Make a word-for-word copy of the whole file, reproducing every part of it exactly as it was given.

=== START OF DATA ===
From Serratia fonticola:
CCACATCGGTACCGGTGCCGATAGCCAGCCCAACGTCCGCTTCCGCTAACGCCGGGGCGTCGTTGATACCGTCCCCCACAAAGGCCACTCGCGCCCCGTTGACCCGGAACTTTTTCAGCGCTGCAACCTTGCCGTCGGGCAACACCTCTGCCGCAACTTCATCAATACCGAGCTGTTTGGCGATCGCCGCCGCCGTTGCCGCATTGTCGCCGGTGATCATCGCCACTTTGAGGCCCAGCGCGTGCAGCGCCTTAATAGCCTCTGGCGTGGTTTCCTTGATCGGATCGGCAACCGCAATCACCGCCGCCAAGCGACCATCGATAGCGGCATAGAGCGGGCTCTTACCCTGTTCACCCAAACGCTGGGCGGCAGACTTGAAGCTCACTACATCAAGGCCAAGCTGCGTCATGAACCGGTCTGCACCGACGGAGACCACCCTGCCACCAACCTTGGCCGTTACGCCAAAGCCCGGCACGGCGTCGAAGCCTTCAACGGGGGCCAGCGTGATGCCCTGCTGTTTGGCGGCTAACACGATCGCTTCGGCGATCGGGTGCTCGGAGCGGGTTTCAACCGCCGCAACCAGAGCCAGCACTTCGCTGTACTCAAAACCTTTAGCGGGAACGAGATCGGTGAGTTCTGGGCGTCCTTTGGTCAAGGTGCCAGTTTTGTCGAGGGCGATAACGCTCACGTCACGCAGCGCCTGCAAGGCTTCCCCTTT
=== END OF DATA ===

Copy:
From Serratia fonticola:
CCACATCGGTACCGGTGCCGATAGCCAGCCCAACGTCCGCTTCCGCTAACGCCGGGGCGTCGTTGATACCGTCCCCCACAAAGGCCACTCGCGCCCCGTTGACCCGGAACTTTTTCAGCGCTGCAACCTTGCCGTCGGGCAACACCTCTGCCGCAACTTCATCAATACCGAGCTGTTTGGCGATCGCCGCCGCCGTTGCCGCATTGTCGCCGGTGATCATCGCCACTTTGAGGCCCAGCGCGTGCAGCGCCTTAATAGCCTCTGGCGTGGTTTCCTTGATCGGATCGGCAACCGCAATCACCGCCGCCAAGCGACCATCGATAGCGGCATAGAGCGGGCTCTTACCCTGTTCACCCAAACGCTGGGCGGCAGACTTGAAGCTCACTACATCAAGGCCAAGCTGCGTCATGAACCGGTCTGCACCGACGGAGACCACCCTGCCACCAACCTTGGCCGTTACGCCAAAGCCCGGCACGGCGTCGAAGCCTTCAACGGGGGCCAGCGTGATGCCCTGCTGTTTGGCGGCTAACACGATCGCTTCGGCGATCGGGTGCTCGGAGCGGGTTTCAACCGCCGCAACCAGAGCCAGCACTTCGCTGTACTCAAAACCTTTAGCGGGAACGAGATCGGTGAGTTCTGGGCGTCCTTTGGTCAAGGTGCCAGTTTTGTCGAGGGCGATAACGCTCACGTCACGCAGCGCCTGCAAGGCTTCCCCTTT